Choose gluten-free options

Once a positive diagnosis of celiac disease or gluten sensitivity is made, gluten must be avoided. But given the prevalence of gluten-free foods on store shelves and the fact that many people are avoiding gluten, whether they need to or not, are there any negative health effects from eating gluten-free foods?

Gluten-free packaged foods have more calories and fewer nutrients than the original wheat products they mimic (breads, crackers, muffins, cakes, and cookies). This is because gluten is the component of baked goods that makes them airy and tender. Bakers and manufacturers of gluten-free products often add starches and refined flours (germ and fibre removed) to make the texture a little less crumbly, lighter, and familiar.

The refined starches and flours turn the baked goods into nutritionally poor foods, suitable more for dessert than part of your main entree. They have a high glycemic index, more calories, and lose most of their B vitamins, vitamin E, iron, and other minerals during refining. Some products are enriched to replace some of the nutrients lost in processing. This is helpful but not as good as 100 percent whole grain.

Unprocessed, plant-based foods are your best bets to avoid gluten. Fortunately, with the recent popularity of gluten-free eating, more and more wholesome choices for familiar foods are available. When choosing gluten-free convenience foods, look for 100 percent whole grains on the ingredient list.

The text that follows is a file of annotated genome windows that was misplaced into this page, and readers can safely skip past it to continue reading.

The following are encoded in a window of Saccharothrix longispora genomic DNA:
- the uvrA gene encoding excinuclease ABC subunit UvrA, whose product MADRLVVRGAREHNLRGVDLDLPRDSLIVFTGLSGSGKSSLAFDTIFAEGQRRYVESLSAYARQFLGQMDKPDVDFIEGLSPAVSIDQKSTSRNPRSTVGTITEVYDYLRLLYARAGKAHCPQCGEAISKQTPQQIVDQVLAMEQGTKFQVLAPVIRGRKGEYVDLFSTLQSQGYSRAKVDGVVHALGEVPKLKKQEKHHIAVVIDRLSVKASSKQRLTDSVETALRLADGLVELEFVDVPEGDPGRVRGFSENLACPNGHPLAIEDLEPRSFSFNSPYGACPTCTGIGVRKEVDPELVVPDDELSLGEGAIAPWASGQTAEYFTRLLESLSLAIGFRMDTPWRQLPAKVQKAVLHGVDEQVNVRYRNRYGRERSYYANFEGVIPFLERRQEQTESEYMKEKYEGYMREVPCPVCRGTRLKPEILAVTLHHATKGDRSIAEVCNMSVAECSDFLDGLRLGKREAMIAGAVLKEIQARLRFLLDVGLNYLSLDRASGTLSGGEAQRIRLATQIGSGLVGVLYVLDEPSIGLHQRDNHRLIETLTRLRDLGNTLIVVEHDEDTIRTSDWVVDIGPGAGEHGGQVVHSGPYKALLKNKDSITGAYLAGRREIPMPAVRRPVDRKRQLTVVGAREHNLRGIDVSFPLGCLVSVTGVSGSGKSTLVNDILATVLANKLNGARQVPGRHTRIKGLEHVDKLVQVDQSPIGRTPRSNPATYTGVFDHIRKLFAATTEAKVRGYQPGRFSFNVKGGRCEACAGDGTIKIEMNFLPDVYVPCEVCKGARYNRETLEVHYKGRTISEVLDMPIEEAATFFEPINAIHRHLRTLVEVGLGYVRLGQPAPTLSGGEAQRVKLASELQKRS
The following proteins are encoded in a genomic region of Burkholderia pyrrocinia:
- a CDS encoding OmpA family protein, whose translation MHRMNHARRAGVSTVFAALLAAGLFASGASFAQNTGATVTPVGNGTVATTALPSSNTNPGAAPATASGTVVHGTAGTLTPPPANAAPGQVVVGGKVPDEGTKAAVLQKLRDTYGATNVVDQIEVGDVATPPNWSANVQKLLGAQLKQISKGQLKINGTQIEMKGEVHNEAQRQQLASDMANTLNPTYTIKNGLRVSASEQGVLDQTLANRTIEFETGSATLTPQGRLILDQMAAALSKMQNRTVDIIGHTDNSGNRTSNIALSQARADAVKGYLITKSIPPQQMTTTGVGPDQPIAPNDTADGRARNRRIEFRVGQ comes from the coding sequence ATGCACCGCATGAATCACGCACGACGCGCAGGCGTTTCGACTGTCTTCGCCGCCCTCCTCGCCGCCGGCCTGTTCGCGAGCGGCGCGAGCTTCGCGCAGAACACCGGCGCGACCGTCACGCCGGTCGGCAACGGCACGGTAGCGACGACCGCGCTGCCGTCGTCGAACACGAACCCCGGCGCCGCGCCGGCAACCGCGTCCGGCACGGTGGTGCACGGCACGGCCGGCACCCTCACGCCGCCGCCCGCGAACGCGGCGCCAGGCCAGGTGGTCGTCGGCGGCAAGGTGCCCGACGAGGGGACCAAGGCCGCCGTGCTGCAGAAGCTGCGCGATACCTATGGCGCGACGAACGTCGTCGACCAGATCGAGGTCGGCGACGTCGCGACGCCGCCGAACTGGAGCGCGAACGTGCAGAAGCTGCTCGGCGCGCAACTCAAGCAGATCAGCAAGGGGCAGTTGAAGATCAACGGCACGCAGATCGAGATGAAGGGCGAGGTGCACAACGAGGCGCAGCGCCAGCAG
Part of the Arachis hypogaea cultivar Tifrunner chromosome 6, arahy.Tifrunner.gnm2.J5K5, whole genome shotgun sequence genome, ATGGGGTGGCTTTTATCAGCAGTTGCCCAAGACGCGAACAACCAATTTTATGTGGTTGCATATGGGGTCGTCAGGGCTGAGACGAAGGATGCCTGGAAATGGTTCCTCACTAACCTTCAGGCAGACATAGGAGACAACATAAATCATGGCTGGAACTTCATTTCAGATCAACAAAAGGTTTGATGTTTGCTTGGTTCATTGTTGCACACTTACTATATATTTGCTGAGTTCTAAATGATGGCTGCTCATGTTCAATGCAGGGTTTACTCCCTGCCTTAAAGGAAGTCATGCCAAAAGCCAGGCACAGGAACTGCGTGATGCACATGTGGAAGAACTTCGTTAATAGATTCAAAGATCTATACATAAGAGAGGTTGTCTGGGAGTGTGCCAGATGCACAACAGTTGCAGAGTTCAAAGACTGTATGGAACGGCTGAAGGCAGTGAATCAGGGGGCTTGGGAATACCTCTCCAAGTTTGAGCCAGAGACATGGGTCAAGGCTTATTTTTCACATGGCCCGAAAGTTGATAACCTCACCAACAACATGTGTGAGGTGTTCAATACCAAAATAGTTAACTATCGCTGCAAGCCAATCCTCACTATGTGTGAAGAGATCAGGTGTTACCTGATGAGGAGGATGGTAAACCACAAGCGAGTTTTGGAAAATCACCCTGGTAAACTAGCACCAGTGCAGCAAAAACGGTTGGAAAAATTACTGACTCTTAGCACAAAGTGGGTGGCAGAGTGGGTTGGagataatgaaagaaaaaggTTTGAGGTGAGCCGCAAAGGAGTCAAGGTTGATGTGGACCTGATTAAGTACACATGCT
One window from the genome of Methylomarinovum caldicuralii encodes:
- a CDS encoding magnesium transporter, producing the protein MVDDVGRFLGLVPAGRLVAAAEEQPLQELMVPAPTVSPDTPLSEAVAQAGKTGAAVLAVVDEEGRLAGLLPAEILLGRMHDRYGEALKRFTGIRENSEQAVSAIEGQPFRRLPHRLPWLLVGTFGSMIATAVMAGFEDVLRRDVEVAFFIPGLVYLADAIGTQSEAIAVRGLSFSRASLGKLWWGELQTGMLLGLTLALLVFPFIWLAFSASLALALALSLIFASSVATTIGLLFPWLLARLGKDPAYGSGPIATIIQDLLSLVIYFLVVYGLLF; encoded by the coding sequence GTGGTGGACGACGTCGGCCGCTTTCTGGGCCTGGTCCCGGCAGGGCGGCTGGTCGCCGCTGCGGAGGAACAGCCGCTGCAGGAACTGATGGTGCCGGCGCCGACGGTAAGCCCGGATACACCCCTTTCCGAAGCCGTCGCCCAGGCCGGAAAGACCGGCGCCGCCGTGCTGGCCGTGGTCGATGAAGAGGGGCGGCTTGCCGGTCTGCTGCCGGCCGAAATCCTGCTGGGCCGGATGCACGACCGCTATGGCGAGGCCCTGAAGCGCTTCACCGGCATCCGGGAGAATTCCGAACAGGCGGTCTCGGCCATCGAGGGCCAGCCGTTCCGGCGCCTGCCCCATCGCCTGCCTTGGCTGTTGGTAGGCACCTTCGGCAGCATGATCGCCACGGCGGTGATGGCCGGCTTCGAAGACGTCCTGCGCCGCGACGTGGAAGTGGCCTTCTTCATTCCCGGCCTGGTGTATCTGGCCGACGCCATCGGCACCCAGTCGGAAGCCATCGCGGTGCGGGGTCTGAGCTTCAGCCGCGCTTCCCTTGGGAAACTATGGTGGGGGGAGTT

Choose a variety of alternate whole grains such as quinoa, millet, cornmeal, brown rice, black rice, wild rice, buckwheat, and teff. A variety of wholesome gluten-free grains can actually improve the nutritional quality of your diet.


Choose gluten-free alternatives

Many processed foods contain gluten. Check the labels of these foods carefully, or choose gluten-free alternatives:

  • breads, crackers, and baked goods
  • cereals
  • candies
  • pastas
  • salad dressings, condiments, and sauces
  • soups

Supplements for celiac disease

Malabsorption of nutrients in the small intestine may lead to nutritional deficiencies, including a loss of calcium and bone density. Consult your health care practitioner about these supplements and dosage information:

  • calcium
  • folate
  • iron
  • vitamins B12, D, and K

Shake it up

Learn to enjoy new grains cooked in traditional ways. Experiment with new recipes and combinations.

  • Have quinoa salad for a fast lunch, hot or cold. Combine some leftover cooked quinoa with vegetables and a high-protein food (such as tofu, beans, seafood, fish, meat, or cheese) and you will not miss sandwiches. Flavour with sauces you use for your meat and vegetables—gluten-free Asian, citrus, Mediterranean, or Greek.
  • For crunch, try cornmeal crisps made with leftover polenta. Spread cooked cornmeal on a cookie sheet. Once cool, cut into pieces (squares, triangles, or rectangles), and bake for 20 to 30 minutes. Top with sundried tomato, olives, or cheese—or all of them for a delicious treat.
  • Make gluten-free stuffing with millet. It has a perfect mild flavour and soft texture to absorb the flavours of your spices. Stuff roast chicken, acorn squash, or peppers.

Test your knowledge

Which of the following foods are gluten free?

a) crispy rice cereal
b) soy sauce
c) buckwheat
d) beer
e) spelt

Answer: c). Buckwheat is the only gluten-free food. Despite its name, it is a member of the rhubarb family of plants. Most crispy rice cereals contain malt flavouring, which comes from barley. Most soy sauces contain wheat. Beer is made from barley malt. Spelt is a type of wheat.